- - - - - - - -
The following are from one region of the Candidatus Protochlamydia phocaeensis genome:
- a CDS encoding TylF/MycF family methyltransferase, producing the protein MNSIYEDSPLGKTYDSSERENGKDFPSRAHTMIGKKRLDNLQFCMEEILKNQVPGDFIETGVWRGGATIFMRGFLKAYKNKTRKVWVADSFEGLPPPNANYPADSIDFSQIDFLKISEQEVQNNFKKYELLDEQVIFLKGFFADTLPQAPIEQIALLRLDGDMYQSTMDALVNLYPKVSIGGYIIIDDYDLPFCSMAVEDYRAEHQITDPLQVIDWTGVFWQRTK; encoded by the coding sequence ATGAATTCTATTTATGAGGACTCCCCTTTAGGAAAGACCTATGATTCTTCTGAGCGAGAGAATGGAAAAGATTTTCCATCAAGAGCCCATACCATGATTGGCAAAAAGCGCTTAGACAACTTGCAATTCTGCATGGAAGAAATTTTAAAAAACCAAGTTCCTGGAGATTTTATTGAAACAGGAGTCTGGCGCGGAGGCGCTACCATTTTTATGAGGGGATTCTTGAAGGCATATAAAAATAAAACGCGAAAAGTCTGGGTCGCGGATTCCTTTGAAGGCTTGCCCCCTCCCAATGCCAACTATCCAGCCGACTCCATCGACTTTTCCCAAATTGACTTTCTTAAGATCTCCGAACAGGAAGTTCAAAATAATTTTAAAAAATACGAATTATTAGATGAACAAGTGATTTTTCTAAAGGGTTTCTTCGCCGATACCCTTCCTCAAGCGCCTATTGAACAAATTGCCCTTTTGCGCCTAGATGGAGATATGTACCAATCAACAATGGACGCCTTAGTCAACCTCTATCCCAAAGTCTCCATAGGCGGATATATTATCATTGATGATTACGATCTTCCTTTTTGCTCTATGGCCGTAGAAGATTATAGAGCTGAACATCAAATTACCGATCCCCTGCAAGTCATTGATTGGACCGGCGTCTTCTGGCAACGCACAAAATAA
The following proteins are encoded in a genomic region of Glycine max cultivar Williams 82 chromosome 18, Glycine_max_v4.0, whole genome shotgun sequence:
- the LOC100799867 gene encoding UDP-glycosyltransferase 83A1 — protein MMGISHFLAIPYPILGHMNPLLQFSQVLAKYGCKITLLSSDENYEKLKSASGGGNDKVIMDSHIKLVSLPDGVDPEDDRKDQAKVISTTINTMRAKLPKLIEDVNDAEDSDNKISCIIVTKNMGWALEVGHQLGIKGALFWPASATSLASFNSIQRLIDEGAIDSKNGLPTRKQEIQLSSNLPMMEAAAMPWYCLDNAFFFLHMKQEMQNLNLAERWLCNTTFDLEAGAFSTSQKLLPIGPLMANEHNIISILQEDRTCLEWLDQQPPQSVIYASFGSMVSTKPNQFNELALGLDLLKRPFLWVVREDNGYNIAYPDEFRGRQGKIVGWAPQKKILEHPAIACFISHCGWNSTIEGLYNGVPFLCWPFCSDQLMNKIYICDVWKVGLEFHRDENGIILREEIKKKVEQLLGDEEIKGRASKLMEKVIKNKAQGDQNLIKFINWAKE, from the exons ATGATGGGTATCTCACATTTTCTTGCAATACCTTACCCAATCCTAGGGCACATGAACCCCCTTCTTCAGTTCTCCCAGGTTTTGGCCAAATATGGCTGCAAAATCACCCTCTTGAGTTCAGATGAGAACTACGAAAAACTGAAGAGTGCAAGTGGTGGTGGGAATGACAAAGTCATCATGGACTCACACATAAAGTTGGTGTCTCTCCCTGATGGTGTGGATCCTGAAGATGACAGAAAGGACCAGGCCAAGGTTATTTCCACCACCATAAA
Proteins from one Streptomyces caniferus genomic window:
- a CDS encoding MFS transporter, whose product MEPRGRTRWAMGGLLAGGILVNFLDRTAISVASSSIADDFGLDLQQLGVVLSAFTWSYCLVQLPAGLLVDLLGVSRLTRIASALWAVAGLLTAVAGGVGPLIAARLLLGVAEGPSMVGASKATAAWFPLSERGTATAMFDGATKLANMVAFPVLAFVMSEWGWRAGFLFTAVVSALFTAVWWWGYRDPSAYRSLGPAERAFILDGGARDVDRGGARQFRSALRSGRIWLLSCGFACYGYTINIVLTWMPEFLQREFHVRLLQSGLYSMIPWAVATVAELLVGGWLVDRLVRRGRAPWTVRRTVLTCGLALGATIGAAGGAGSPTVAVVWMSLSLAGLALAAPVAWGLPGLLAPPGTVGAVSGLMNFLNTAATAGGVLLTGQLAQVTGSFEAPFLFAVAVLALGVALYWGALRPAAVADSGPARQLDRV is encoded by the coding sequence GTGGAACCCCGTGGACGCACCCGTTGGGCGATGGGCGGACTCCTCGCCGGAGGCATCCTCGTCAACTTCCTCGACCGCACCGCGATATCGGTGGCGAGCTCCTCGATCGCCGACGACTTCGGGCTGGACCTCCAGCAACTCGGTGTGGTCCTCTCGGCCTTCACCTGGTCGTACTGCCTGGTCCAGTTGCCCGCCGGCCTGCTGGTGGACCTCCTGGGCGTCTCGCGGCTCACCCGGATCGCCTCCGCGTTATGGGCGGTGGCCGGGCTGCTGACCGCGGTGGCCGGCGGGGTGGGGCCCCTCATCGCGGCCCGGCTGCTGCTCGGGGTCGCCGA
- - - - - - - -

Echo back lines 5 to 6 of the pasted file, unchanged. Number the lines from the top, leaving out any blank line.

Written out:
Proteins from one Streptomyces caniferus genomic window:
- a CDS encoding MFS transporter, whose product MEPRGRTRWAMGGLLAGGILVNFLDRTAISVASSSIADDFGLDLQQLGVVLSAFTWSYCLVQLPAGLLVDLLGVSRLTRIASALWAVAGLLTAVAGGVGPLIAARLLLGVAEGPSMVGASKATAAWFPLSERGTATAMFDGATKLANMVAFPVLAFVMSEWGWRAGFLFTAVVSALFTAVWWWGYRDPSAYRSLGPAERAFILDGGARDVDRGGARQFRSALRSGRIWLLSCGFACYGYTINIVLTWMPEFLQREFHVRLLQSGLYSMIPWAVATVAELLVGGWLVDRLVRRGRAPWTVRRTVLTCGLALGATIGAAGGAGSPTVAVVWMSLSLAGLALAAPVAWGLPGLLAPPGTVGAVSGLMNFLNTAATAGGVLLTGQLAQVTGSFEAPFLFAVAVLALGVALYWGALRPAAVADSGPARQLDRV is encoded by the coding sequence GTGGAACCCCGTGGACGCACCCGTTGGGCGATGGGCGGACTCCTCGCCGGAGGCATCCTCGTCAACTTCCTCGACCGCACCGCGATATCGGTGGCGAGCTCCTCGATCGCCGACGACTTCGGGCTGGACCTCCAGCAACTCGGTGTGGTCCTCTCGGCCTTCACCTGGTCGTACTGCCTGGTCCAGTTGCCCGCCGGCCTGCTGGTGGACCTCCTGGGCGTCTCGCGGCTCACCCGGATCGCCTCCGCGTTATGGGCGGTGGCCGGGCTGCTGACCGCGGTGGCCGGCGGGGTGGGGCCCCTCATCGCGGCCCGGCTGCTGCTCGGGGTCGCCGA